Halloween treat: Maple Pumpkin Cheesecake Bars

A seasonal dessert with a surprise ingredient. (Hint: Think airplane food.)

Now all you get for free is a plastic cup filled with watered-down soda or juice, and a choice of peanuts or cookies. Seriously! Have you seen those tiny packets of peanuts? They’re minuscule! The cookies are a much better bet. At least you get two full-sized cookies. And, they’re really, really good cookies, too. In fact, those cookies have become so popular, that the company that makes them now imports them all over the world — including many of our local supermarkets.

Biscoff Cookies
are made by Belgium-based Lotus Bakeries. They are crispy, crunchy little spiced cookies, very similar to gingersnaps. And, I’m telling you, people, they are addictive! They also make a very nice piecrust, which is where I was going with this story.

Since Halloween is right around the corner, I was looking to make something with pumpkin — maybe a pie or a cheesecake. Since I had several boxes of cookies lying around, I figured that I could use some of them to make the crust. I ended up deciding on Maple Pumpkin Cheesecake Bars with a Biscoff cookie crust.

The recipe for these bars is super easy and virtually foolproof. I essentially took a basic pumpkin pie recipe and tweaked it by adding cream cheese and maple syrup to the filling, and of course, by using my Biscoff cookies for the crust. I also saved a little time and minimized the clean-up by mixing both the crust and filling in my food processor. Who wants to wash a bunch of dirty bowls?

I loved, loved, loved these! The bar format worked out great. I could cut them into any size squares I wanted and decorate each square individually. They were also neater and easier to eat than a pie or cheesecake because you didn’t really need a fork.

And, the taste? My, oh my, do these taste amazing! They're like a silky-smooth pumpkin cheesecake laced with spice and a hint of maple. Topped with a splotch of whipped cream and candy corn, these bars are a perfect little Halloween treat.

Maple Pumpkin Cheesecake Bars

The Biscoff cookies used for the piecrust are available at several area locations, including Publix, Sweetbay and Walmart. If you can't find them, gingersnap cookies will work just as well.


For the cookie crust:

1 package Biscoff cookies
2 tablespoons granulated sugar
5-6 tablespoons unsalted butter, melted

For the maple pumpkin filling:

1 8-ounce brick cream cheese, softened
2 large eggs
1 15-ounce can pure pumpkin puree (approximately 2 cups)
1 cup light brown sugar
1 12-ounce can evaporated milk
2 tablespoons pure maple syrup
1 teaspoon vanilla
1 teaspoon ground cinnamon
1/2 teaspoon ground ginger
1/8 teaspoon ground cloves
1/4 teaspoon kosher salt
Fresh whipped cream and candy corn for garnish (optional)


Preheat oven to 350 degrees F. and place a rack in the center of the oven. Line the bottom and sides of a lightly buttered 9 x 13-inch baking pan with aluminum foil that extends at least 3 inches over each end of the pan. You will use this overlap to remove the baked bars from the pan. Lightly butter the foil.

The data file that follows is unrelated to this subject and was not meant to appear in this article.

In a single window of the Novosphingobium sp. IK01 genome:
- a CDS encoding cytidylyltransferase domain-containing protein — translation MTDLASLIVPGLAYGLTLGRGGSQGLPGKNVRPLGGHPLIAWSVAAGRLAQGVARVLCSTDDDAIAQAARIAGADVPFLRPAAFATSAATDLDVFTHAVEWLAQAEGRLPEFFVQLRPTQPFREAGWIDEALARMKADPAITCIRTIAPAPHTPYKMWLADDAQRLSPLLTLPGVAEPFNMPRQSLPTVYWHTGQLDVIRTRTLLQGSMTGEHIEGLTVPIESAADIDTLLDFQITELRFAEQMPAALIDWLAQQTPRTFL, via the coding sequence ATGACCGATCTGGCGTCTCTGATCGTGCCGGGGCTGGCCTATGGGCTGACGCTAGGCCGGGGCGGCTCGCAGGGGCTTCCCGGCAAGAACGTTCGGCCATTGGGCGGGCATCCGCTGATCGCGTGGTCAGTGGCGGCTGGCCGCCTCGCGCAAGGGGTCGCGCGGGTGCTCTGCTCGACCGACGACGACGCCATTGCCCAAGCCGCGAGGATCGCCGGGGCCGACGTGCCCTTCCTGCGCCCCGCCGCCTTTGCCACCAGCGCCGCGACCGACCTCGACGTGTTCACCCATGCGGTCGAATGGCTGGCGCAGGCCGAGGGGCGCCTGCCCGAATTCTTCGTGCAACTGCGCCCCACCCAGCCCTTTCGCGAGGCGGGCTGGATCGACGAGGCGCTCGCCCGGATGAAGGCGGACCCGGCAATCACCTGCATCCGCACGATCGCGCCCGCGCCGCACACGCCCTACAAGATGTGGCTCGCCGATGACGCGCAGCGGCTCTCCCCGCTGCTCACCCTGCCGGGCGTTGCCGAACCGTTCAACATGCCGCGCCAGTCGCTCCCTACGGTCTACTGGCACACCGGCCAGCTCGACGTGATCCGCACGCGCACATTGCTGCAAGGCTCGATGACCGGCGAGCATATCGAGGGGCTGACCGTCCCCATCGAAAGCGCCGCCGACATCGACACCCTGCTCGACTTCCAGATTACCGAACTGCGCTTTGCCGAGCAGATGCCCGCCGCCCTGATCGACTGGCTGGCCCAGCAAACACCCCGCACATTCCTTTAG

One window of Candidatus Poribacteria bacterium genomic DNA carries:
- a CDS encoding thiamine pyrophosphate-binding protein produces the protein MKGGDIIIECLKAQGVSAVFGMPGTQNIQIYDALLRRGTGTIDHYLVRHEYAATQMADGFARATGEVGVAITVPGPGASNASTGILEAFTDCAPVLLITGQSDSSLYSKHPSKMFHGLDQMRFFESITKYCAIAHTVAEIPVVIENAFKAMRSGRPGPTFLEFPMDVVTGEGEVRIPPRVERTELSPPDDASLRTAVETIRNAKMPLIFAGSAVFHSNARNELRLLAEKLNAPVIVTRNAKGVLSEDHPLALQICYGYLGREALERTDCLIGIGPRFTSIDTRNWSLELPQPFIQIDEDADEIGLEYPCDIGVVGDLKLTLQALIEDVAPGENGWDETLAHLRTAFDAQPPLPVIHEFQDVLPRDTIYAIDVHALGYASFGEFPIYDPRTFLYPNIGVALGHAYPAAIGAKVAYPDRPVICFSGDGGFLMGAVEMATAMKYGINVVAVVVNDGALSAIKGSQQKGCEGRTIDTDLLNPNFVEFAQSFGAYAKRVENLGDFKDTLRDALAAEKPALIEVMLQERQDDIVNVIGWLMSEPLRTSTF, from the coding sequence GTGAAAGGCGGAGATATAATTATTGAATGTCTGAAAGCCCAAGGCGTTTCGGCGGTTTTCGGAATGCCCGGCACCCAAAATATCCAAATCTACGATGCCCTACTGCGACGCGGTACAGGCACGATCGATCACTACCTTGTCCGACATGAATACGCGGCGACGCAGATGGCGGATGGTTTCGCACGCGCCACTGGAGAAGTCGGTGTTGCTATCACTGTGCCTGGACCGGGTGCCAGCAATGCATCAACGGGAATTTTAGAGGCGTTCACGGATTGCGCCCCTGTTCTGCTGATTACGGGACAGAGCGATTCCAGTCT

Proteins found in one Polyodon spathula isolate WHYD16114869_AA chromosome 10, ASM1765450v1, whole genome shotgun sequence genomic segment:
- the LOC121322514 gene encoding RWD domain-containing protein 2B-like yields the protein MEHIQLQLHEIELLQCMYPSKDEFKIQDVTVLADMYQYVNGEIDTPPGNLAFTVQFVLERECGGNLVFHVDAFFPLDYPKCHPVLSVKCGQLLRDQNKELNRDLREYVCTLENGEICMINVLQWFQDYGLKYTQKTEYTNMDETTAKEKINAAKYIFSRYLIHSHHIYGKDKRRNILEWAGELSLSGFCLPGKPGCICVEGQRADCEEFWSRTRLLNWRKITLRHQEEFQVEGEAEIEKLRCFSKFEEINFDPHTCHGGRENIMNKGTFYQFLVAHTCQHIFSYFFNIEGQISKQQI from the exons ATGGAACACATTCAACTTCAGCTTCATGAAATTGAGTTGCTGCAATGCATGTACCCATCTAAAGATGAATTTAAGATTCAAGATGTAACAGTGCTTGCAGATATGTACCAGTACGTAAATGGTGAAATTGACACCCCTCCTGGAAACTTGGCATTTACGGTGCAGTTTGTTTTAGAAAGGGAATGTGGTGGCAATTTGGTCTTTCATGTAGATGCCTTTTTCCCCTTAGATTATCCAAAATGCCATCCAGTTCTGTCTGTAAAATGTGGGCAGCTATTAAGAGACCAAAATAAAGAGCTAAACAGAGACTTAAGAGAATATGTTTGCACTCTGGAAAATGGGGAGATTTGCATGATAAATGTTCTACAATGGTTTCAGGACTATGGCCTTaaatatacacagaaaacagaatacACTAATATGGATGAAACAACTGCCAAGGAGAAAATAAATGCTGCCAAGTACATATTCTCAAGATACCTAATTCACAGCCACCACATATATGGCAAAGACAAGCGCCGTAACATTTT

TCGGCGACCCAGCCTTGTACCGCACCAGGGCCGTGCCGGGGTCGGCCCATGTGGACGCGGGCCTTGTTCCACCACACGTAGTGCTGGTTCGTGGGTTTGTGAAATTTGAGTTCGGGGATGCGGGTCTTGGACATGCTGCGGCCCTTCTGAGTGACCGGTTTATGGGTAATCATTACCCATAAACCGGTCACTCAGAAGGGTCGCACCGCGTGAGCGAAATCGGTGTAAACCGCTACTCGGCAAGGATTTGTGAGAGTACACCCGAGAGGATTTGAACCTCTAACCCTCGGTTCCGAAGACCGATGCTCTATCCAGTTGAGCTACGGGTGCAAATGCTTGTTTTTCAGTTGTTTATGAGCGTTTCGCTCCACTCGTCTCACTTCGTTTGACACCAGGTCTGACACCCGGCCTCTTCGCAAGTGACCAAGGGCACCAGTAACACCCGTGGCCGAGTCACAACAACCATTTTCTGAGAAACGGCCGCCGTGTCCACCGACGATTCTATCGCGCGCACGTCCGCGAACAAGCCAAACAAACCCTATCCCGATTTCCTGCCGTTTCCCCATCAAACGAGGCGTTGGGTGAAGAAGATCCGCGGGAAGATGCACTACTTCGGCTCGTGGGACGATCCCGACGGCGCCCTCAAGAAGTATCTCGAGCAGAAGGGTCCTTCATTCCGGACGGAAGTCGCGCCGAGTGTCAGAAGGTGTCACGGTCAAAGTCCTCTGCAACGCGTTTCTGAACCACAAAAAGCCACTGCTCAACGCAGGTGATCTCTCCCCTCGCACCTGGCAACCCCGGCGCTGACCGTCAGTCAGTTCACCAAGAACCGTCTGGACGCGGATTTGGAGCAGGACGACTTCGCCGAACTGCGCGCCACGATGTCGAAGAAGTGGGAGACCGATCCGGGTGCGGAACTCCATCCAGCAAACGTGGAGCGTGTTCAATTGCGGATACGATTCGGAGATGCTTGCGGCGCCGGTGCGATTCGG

To make the crust, pulse cookies and sugar together in a food processor until you have fine crumbs. Add 5 tablespoons melted butter and pulse a few more times to incorporate. The crumbs should look like wet sand and hold together when pinched. If the crumb mixture is too dry, add an additional teaspoon of butter one at a time until the right consistency is achieved.

Press crumbs evenly into the prepared pan and bake for 10 minutes. Rinse and dry the bowl of the food processor.

While crust is baking, prepare the pumpkin filling. Combine all filling ingredients, except the whipped cream and candy corn, together in the bowl of the food processor and process until smooth. Pour the filling over the pre-baked crust and tap the pan down on the counter a few times to release any air bubbles. Bake until the filling is set in the center, about 30-35 minutes. Remove from oven and set on a wire rack to cool.

Run a knife around the inside edges of the pan to loosen the pumpkin bars. Using the foil, carefully lift the bars from the pan and onto a cutting surface. Peel back the foil and cut into squares with a warm, sharp knife. Serve chilled or at room temperature, with a dollop of whipped cream and a candy corn kernel on top, if desired.

The bars can be stored, covered, in the fridge for about 4 days.

Makes approximately 24 bars.

click to enlarge Halloween treat: Maple Pumpkin Cheesecake Bars - Susan Filson
Susan Filson
Halloween treat: Maple Pumpkin Cheesecake Bars

click to enlarge Halloween treat: Maple Pumpkin Cheesecake Bars - Susan Filson
Susan Filson
Halloween treat: Maple Pumpkin Cheesecake Bars

Remember the joys of early air travel? You know, those days when they showed you a movie that you could hear without having to pay for ear buds, stowed your luggage without a fee and actually fed you a free meal on any flight that was longer than two hours? I’ll admit, the food wasn’t exactly fine dining, but depending on the airline, it wasn’t bad. I remember flying to Rome on Alitalia once, many years ago, and being served a pretty darn tasty veal cannelloni and a nice Pinot Grigio to wash it down with, too. Oh, yeah. Those were the days…

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